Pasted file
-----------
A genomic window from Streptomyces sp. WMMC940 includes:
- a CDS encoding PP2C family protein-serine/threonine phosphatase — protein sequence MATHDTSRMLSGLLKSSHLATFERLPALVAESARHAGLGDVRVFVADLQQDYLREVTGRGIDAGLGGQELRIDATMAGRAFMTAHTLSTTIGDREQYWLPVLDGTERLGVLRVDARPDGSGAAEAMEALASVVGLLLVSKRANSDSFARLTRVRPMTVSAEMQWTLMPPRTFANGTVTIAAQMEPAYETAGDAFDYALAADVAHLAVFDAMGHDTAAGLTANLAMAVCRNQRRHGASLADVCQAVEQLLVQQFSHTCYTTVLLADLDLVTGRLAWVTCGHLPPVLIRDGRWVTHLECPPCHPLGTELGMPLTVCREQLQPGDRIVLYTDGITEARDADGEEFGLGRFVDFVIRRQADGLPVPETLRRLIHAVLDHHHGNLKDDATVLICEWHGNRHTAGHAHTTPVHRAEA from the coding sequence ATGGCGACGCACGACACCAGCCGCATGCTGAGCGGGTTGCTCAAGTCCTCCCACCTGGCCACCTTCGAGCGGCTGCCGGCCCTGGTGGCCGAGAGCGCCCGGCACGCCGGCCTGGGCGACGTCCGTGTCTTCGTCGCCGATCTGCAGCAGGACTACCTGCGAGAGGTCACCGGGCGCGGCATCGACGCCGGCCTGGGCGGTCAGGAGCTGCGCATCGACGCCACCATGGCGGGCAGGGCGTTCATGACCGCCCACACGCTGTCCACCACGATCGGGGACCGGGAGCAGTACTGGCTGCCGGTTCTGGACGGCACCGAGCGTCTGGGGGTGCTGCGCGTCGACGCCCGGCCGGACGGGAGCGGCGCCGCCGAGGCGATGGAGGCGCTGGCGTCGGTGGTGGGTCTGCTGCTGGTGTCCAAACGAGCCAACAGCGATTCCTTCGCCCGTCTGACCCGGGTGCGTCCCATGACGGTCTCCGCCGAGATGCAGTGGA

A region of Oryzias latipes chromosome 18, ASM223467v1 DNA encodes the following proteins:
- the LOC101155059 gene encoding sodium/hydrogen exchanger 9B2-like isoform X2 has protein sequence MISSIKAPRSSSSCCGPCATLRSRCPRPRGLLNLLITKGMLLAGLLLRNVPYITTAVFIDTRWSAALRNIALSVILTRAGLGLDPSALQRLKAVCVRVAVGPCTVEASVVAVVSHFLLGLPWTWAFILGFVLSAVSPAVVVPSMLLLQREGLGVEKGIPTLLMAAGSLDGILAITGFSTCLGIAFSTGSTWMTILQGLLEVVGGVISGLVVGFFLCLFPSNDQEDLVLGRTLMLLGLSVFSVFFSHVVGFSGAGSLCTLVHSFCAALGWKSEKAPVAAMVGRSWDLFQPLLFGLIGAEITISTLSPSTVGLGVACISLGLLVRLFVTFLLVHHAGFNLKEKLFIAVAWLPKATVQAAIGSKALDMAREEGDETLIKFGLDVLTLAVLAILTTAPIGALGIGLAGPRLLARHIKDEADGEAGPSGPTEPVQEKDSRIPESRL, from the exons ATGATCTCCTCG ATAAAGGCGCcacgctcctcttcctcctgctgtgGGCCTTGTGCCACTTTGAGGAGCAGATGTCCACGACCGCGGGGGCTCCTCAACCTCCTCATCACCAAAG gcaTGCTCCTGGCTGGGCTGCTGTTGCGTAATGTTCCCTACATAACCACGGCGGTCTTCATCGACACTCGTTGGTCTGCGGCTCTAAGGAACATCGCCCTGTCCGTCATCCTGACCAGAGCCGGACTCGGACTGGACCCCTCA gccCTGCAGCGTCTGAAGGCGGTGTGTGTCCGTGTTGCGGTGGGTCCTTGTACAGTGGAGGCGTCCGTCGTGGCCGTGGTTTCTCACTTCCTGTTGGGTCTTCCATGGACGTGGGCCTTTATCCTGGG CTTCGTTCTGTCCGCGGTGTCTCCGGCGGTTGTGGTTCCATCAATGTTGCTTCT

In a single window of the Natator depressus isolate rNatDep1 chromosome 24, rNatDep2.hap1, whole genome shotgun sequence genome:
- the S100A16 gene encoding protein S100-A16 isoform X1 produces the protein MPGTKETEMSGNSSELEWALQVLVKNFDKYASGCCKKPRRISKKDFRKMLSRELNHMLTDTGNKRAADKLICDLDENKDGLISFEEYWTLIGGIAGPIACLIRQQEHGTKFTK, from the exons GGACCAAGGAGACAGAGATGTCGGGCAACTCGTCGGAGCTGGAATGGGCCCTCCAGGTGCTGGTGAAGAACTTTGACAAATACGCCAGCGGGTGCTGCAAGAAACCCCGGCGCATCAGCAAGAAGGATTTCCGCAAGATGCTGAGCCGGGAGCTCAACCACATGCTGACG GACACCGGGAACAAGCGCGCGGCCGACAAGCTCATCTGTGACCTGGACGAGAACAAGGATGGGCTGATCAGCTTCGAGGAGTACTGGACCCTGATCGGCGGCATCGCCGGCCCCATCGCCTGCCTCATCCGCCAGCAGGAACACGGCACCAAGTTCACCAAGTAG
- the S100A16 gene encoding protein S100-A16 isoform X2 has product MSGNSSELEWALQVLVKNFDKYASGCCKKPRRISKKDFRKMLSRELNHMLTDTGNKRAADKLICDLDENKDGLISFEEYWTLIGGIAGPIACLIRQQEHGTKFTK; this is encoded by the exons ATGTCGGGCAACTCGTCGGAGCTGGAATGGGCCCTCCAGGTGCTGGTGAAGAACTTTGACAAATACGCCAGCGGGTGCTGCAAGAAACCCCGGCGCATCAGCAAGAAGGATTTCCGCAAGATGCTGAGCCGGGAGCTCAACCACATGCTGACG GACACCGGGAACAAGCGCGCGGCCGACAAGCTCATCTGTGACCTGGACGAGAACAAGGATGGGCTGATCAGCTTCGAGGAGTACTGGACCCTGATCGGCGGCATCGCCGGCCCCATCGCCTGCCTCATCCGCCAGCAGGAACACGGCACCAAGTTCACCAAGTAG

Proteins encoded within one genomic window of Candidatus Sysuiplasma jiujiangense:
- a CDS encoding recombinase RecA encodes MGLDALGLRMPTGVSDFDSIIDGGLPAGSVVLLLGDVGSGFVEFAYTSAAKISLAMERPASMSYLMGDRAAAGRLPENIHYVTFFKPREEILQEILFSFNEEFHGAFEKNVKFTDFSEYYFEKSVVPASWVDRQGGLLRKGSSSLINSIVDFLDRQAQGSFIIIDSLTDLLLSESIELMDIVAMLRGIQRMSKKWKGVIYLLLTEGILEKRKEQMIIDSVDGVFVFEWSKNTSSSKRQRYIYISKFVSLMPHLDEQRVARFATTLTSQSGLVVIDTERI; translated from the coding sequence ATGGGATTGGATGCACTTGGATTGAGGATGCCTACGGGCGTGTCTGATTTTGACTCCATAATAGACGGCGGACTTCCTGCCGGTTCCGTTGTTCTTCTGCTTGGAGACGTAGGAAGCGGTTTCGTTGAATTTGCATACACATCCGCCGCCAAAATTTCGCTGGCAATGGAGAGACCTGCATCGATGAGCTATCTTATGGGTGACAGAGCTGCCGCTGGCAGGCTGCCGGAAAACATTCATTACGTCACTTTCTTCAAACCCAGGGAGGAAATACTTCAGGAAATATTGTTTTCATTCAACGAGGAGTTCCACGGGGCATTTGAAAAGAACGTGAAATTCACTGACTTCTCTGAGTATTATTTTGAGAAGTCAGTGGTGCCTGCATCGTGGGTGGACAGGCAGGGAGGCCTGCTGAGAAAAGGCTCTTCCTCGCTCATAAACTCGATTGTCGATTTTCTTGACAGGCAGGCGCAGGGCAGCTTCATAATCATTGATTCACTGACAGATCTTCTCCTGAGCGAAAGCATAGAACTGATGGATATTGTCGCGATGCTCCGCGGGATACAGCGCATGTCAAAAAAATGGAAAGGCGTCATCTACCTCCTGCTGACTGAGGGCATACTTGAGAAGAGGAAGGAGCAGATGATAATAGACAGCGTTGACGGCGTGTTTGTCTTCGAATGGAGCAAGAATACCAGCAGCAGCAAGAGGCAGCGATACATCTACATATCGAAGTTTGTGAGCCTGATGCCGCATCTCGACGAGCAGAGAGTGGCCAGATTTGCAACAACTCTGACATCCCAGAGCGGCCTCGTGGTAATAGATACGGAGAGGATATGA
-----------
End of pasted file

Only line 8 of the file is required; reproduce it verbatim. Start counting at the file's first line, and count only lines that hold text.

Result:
Proteins encoded within one genomic window of Candidatus Sysuiplasma jiujiangense: